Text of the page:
Another core objective is to design comp plans with accelerators. Incentivize your salespeople to perform not only every quarter, but each and every day! For example, if they hit their quotas before the deadline, let them earn a higher commission on the rest of their sales. Or allow for a bonus if key activities are achieved that have a strong contribution to pipeline growth such as certain outreach activities or product demonstrations. Accelerator ideas are endless but it’s important to keep them simple for your salespeople to understand and for you to track.
Most important is making sure you are getting your team excited about the goals you are setting. Help them believe they can reach them and create a sales environment they can excel in! Give your top performers what they need to continue crushing it. If you don’t, your competition will.
Creating Score Card Visibility
Shine a spotlight on the key sales activities that attribute to closing deals. I refer to these as the dials and levers that control sales success. While some of these activities may be tied to the Sales Comp Plan, all need to be clearly visible on a sales score card and readily accessible as a sales management tool.
During 1:1 meetings discuss each salesperson’s progress against their scorecard. Uncover where they are lagging and what they are doing well to guide the “right behavior” you’re looking for. Help them connect the dots on how they are tracking to what their payouts are going to be. Make sure you hit on your key compensation plan elements like new customers added or which specific products they need to be selling to hit comp accelerators.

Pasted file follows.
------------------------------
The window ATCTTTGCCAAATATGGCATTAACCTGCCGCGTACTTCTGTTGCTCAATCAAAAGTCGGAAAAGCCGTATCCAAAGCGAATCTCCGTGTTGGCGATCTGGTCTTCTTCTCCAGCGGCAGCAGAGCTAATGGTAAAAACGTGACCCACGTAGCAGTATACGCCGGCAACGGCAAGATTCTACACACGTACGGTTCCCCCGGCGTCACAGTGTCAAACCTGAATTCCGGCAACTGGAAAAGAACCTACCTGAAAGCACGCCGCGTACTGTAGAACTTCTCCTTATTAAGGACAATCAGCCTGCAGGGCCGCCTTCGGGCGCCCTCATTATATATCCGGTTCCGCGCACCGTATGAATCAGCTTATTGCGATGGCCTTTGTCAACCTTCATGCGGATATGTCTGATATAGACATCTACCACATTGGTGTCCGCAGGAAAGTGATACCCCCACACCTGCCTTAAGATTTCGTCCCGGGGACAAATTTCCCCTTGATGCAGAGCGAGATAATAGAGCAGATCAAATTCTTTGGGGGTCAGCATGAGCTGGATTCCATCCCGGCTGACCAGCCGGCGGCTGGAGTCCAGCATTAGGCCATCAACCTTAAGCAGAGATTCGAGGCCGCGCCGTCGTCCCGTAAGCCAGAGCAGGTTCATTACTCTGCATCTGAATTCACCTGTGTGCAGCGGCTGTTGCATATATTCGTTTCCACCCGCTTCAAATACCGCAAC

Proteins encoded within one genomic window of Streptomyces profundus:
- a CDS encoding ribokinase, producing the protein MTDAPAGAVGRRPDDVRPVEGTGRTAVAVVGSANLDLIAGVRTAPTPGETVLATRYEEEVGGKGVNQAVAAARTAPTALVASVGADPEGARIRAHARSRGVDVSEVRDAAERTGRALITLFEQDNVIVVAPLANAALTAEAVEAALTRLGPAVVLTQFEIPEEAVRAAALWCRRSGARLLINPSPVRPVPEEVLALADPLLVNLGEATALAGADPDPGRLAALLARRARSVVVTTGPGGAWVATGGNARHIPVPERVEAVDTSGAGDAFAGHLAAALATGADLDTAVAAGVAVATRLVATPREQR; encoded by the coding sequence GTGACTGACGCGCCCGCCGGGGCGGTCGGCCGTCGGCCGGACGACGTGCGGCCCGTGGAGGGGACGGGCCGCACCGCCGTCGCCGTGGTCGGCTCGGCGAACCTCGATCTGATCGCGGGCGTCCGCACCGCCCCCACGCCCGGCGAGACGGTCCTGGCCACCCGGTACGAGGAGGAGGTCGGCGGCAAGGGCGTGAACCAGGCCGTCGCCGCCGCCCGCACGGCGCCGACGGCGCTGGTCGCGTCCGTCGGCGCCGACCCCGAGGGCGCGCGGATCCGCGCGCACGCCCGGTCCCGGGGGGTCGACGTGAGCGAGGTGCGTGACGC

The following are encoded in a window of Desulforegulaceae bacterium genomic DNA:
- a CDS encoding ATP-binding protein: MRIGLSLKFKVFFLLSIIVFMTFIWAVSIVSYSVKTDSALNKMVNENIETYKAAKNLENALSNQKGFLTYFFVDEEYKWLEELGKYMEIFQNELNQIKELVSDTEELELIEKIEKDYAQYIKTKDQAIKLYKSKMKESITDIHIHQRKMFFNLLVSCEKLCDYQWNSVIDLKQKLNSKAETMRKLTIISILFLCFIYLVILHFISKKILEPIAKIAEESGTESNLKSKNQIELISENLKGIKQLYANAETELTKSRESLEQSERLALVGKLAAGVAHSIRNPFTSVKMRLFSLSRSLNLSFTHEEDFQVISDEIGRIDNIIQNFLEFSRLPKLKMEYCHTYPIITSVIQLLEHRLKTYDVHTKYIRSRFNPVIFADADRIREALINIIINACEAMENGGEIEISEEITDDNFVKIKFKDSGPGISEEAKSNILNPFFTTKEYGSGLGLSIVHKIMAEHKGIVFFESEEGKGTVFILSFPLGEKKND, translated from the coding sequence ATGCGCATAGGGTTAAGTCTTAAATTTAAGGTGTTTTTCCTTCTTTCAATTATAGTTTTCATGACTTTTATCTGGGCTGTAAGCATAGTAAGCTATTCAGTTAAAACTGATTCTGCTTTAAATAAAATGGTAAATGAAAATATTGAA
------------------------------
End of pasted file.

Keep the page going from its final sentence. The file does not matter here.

This might seem obvious but it’s surprising how often a company will overlook the important step of creating clear sales performance visibility and then apply effective sales management to utilize it as a working tool. Too often I hear salespeople say they feel blindsided when their commission checks don’t match what they thought they produced, or, that they have no idea what they are earning until they get it.
If your salespeople don’t have clear visibility on how they are tracking to their compensation goals, they will not be motivated with the right behaviors to achieve them.
In cases when your salespeople are hitting all the score card activities but you’re still not seeing desired revenue results, then you need to head back to the drawing board. There’s likely a breakdown in your sales process or potentially you aren’t placing focus on the right activity dials and levers to drive the right sales behaviors in your industry.
Don’t Hesitate, The Time to Act Is Now
If you uncover a gap in your compensation plan, or a lag in growth of new accounts, the time to act is immediately. That gap is only going to get bigger as the year goes on and your best bet is to address the problem as soon as you can. You can’t afford to let a flawed compensation plan be the thing that causes you to miss your company goals.
Establish clear sales objectives including new customers needed
Design a compensation plan that motivates the right behaviors and provides the right incentives
Build a sales scorecard that measures key activities and manage against it
If you have not done all of the above, the time to fix it is now!
If you’d like to discuss what’s going on in your business, I’d be happy to shed light on options to fix the breakdown areas. Contact me at firstname.lastname@example.org.
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I am part of a national group of Senior Sales Leaders who collaborate to share insights like the examples shown in this article. We formed because of our shared passion to help business leaders exponentially grow their revenue.